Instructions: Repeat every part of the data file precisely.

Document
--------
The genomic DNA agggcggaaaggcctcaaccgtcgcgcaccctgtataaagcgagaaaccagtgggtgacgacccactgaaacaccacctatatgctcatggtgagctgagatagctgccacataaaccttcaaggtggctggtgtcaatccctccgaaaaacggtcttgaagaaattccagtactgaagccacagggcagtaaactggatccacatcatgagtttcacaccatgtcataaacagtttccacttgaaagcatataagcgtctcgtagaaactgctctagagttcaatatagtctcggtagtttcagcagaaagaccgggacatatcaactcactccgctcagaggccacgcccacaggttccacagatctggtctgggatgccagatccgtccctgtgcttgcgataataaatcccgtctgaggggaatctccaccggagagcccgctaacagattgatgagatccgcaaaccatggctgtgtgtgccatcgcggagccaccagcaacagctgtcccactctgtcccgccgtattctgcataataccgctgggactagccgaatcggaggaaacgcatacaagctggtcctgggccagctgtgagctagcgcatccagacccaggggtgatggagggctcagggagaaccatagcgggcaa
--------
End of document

The genomic DNA agggcggaaaggcctcaaccgtcgcgcaccctgtataaagcgagaaaccagtgggtgacgacccactgaaacaccacctatatgctcatggtgagctgagatagctgccacataaaccttcaaggtggctggtgtcaatccctccgaaaaacggtcttgaagaaattccagtactgaagccacagggcagtaaactggatccacatcatgagtttcacaccatgtcataaacagtttccacttgaaagcatataagcgtctcgtagaaactgctctagagttcaatatagtctcggtagtttcagcagaaagaccgggacatatcaactcactccgctcagaggccacgcccacaggttccacagatctggtctgggatgccagatccgtccctgtgcttgcgataataaatcccgtctgaggggaatctccaccggagagcccgctaacagattgatgagatccgcaaaccatggctgtgtgtgccatcgcggagccaccagcaacagctgtcccactctgtcccgccgtattctgcataataccgctgggactagccgaatcggaggaaacgcatacaagctggtcctgggccagctgtgagctagcgcatccagacccaggggtgatggagggctcagggagaaccatagcgggcaa